parallel_scan finally explained!

I beat my head against parallel_scan for a week and never really understood why I was having the problems I did. Now the developers at Intel have provided a better explanation of how parallel_scan works. It turns out that the pre_scan method may never be run at all, so the final_scan method always has to re-do what was done in pre_scan just to be safe. That explains why I had to make my pre_scan and final_scan methods identical in my example program. It would have been nice if one of the developers had mentioned that within a few days of when I submitted my problem to the Intel TBB forum. Or perhaps they should have called the method pre_scan_sometimes_if_we_feel_like_it just to warn TBB-users of the actual behavior.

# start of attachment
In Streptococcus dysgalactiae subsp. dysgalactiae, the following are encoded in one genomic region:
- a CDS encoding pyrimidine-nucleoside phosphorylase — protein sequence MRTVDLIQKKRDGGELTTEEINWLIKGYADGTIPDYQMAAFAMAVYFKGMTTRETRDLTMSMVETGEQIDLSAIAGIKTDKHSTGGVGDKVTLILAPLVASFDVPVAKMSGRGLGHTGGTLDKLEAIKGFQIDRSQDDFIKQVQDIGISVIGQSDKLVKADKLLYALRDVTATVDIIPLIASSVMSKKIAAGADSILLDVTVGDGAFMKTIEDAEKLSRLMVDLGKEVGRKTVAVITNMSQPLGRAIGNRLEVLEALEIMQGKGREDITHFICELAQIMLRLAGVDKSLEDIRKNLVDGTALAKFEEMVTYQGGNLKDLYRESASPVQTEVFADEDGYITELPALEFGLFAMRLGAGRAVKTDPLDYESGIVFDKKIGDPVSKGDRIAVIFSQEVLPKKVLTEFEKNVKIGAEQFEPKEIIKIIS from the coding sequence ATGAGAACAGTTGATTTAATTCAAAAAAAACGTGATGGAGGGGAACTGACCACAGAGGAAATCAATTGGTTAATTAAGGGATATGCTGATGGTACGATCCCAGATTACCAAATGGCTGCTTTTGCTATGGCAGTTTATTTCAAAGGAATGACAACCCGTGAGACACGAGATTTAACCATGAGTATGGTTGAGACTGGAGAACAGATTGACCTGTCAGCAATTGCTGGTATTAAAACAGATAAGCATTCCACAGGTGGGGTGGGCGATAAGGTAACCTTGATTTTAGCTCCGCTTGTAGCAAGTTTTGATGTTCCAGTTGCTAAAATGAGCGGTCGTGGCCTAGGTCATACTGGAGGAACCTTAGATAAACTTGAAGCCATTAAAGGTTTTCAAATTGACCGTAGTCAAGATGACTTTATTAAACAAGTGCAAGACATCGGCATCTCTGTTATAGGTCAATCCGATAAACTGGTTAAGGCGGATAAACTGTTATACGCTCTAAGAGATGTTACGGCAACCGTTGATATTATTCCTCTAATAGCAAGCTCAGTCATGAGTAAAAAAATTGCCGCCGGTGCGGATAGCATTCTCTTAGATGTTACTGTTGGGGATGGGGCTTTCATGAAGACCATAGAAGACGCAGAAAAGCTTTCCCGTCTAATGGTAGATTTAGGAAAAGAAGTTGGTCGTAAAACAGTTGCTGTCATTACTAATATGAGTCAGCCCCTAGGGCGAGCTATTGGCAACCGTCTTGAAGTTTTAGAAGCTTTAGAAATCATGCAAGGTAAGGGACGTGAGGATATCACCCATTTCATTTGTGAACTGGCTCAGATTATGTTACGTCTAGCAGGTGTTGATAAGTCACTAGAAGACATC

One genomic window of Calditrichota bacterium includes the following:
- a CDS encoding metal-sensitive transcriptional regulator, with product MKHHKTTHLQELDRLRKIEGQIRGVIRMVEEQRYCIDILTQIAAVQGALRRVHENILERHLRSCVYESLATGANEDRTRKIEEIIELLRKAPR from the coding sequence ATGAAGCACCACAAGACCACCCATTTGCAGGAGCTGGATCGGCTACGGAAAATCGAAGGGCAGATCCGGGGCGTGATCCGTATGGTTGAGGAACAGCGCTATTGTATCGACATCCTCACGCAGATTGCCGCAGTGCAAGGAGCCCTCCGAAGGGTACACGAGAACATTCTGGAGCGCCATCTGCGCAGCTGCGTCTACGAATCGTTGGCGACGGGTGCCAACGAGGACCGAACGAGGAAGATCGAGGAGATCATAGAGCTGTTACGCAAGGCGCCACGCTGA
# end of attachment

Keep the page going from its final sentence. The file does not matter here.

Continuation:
Anyway, problem solved.

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My first CUDA program!

Note: Check out “CUDA Gets Easier” for a simpler way to create CUDA projects in Visual Studio.

I got CUDA setup and running with Visual C++ 2005 Express Edition in my previous post. Now I’ll write my first CUDA program. It’s a modification of an example program from a great series of articles on CUDA by Rob Farber published in Dr. Dobbs Journal. Rob does his examples in a make-based build environment; I’ll show how to build a CUDA program in the Visual C++ IDE. Read more of this post